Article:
2014: To Resolve Or Not To Resolve: Facts About New Year’s Resolutions
I was working at at the gym last week and took a moment to watch the television (okay, okay, okay, I mean watching the Washington Redskins getting creamed) and this guy comes up right next to me and starts gazing at the television. He then points out all of the people in the gym and tells me how it will all get back to “normal” by mid-February. He, of course, was referring to people new to the gym scene who were there because of end of the year and new year’s resolutions.
I am not much of a new year’s resolution person. It’s simple. I find myself resolving to do or accomplish things quite a bit. I don’t use the new year to make resolution on a theme for the year. Instead, I employ another ritual. I find it a powerful practice to identify all of the things I am grateful for in my life and to feel my inner knowledge for even better in the new year.
For those who have made new year’s resolutions in 2014. First, congratulations ! That’s a good thing. Second, here are some significant facts behind new year’s resolutions according to some researchers.
The University of Scranton’s Journal of Clinical Psychology has published statistics on the top 10 New Year’s resolutions for 2014. They are (from top to bottom): (1) Lose Weight, (2) Getting Organized, (3) Spend Less, Save More, (4) Enjoy Life to the Fullest, (5) Staying Fit and Healthy, (6) Learn Something Exciting, (7) Quit Smoking, (8) Help Others in Their Dreams, (9) Fall in Love, (10) Spend More Time with Family. This list is another discussion all to itself. I note #9 and #10 and ask: what’s up with that? The summary sheet has many other great statistics on this topic. Since apparently, only 45% of you are making a resolution this year, I won’t dwell any further. Here is the link to those statistics.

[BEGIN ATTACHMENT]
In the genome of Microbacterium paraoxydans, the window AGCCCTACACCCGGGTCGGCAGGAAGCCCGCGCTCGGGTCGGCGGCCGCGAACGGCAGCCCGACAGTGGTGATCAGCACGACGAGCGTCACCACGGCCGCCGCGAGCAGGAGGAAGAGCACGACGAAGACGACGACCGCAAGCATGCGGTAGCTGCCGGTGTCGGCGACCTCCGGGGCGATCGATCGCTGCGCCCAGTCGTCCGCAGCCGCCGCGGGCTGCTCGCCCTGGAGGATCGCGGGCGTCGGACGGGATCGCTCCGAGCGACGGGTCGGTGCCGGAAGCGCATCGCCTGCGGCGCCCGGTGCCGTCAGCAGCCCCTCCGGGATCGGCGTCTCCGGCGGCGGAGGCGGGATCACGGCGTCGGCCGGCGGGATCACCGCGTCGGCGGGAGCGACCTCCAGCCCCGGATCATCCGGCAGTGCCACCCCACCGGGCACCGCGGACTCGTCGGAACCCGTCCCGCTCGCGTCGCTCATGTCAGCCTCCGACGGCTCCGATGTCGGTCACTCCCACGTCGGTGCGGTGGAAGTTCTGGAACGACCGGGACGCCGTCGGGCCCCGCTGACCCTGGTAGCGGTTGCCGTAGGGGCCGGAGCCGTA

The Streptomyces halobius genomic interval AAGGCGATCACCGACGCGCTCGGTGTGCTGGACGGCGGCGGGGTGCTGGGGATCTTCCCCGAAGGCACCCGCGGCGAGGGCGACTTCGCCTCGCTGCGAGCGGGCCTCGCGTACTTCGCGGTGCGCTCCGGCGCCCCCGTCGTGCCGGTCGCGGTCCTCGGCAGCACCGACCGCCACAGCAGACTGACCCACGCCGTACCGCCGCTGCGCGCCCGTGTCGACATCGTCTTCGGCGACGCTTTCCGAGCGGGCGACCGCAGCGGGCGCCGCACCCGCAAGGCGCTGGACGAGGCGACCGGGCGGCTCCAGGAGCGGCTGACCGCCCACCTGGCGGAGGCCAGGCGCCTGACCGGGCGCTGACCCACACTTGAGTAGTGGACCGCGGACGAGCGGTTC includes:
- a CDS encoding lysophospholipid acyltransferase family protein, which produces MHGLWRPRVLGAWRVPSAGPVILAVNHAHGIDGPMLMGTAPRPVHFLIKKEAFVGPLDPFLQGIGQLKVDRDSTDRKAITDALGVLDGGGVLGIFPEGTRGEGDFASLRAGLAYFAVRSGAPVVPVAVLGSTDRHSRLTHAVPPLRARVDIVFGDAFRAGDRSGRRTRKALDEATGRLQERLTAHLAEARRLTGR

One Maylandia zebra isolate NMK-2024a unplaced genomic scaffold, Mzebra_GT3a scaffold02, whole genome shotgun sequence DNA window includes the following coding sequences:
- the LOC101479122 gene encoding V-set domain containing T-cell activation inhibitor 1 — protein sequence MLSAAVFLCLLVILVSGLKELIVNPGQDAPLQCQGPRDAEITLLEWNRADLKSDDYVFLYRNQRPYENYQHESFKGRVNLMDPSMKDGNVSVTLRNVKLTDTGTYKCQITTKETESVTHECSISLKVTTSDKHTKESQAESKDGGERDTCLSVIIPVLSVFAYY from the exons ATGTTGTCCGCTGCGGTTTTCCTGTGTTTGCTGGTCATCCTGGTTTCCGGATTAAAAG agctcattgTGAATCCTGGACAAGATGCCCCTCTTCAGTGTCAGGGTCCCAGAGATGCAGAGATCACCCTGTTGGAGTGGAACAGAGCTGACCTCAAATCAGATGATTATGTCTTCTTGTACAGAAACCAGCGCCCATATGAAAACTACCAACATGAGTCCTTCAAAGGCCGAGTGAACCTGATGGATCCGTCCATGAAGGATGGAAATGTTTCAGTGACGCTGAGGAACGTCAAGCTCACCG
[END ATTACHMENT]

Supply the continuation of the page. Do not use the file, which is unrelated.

Indeed, according to some researchers, the odds do not favor those who make new year’s resolutions. Some researchers suggest that these odds increase when you generally: (1) Make Only One Resolution, (2) Plan Ahead and (3) Be Specific. For more specifics, see this Quirkology post. There is also different advice for men and women.
Of all the other insights about new year’s resolutions, I recommend two more pieces worth reading. The first is Carolyn’s Gregoire’s piece “This Is Why You Can Never Keep Your New Year’s Resolutions.” It provides a good summary about the power of habits and their effects in our lives. The second is Matt Hutson’s “Why We Form New Year’s Resolutions.” It summarizes the importance and the power of rituals in changing behaviors and charting new courses in our lives.
A new year’s resolution is a commitment — to yourself. May the power of your word and your commitment be ever so strong this year and may you realize the profound blessings of keeping such commitments. Here’s to the very best of your desires for 2014.
This post was submitted via Ellewood Thompson’s food and health blog. Ellewood is a sponsor of GayRVA.
It is now 2014 and resolutions are running as high as the hopes to keep them. One of the most popular resolutions year after year is to get in shape. If you haven’t given in by now we want to help you achieve that goal. Mid January is much too cold for most to train [...]January 21, 2014
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